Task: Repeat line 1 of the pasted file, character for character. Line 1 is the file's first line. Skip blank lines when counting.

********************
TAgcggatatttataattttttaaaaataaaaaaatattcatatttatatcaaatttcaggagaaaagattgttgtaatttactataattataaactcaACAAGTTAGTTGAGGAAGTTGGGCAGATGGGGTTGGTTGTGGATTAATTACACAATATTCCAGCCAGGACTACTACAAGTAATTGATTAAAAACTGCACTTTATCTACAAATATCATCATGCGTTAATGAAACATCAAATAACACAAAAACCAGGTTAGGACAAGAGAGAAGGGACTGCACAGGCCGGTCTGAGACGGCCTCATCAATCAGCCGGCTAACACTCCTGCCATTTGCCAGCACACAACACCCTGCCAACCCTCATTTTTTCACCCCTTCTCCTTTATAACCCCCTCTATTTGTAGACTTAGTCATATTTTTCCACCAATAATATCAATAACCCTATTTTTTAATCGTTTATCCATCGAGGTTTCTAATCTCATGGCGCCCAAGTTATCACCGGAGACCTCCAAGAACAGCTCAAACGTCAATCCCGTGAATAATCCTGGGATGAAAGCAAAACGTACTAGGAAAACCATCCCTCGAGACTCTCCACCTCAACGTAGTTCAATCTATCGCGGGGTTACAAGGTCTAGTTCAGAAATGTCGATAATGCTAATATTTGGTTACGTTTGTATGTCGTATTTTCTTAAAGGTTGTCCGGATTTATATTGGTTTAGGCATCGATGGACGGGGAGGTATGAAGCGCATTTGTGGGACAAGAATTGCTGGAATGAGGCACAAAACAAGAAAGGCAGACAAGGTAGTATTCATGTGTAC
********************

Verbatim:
TAgcggatatttataattttttaaaaataaaaaaatattcatatttatatcaaatttcaggagaaaagattgttgtaatttactataattataaactcaACAAGTTAGTTGAGGAAGTTGGGCAGATGGGGTTGGTTGTGGATTAATTACACAATATTCCAGCCAGGACTACTACAAGTAATTGATTAAAAACTGCACTTTATCTACAAATATCATCATGCGTTAATGAAACATCAAATAACACAAAAACCAGGTTAGGACAAGAGAGAAGGGACTGCACAGGCCGGTCTGAGACGGCCTCATCAATCAGCCGGCTAACACTCCTGCCATTTGCCAGCACACAACACCCTGCCAACCCTCATTTTTTCACCCCTTCTCCTTTATAACCCCCTCTATTTGTAGACTTAGTCATATTTTTCCACCAATAATATCAATAACCCTATTTTTTAATCGTTTATCCATCGAGGTTTCTAATCTCATGGCGCCCAAGTTATCACCGGAGACCTCCAAGAACAGCTCAAACGTCAATCCCGTGAATAATCCTGGGATGAAAGCAAAACGTACTAGGAAAACCATCCCTCGAGACTCTCCACCTCAACGTAGTTCAATCTATCGCGGGGTTACAAGGTCTAGTTCAGAAATGTCGATAATGCTAATATTTGGTTACGTTTGTATGTCGTATTTTCTTAAAGGTTGTCCGGATTTATATTGGTTTAGGCATCGATGGACGGGGAGGTATGAAGCGCATTTGTGGGACAAGAATTGCTGGAATGAGGCACAAAACAAGAAAGGCAGACAAGGTAGTATTCATGTGTAC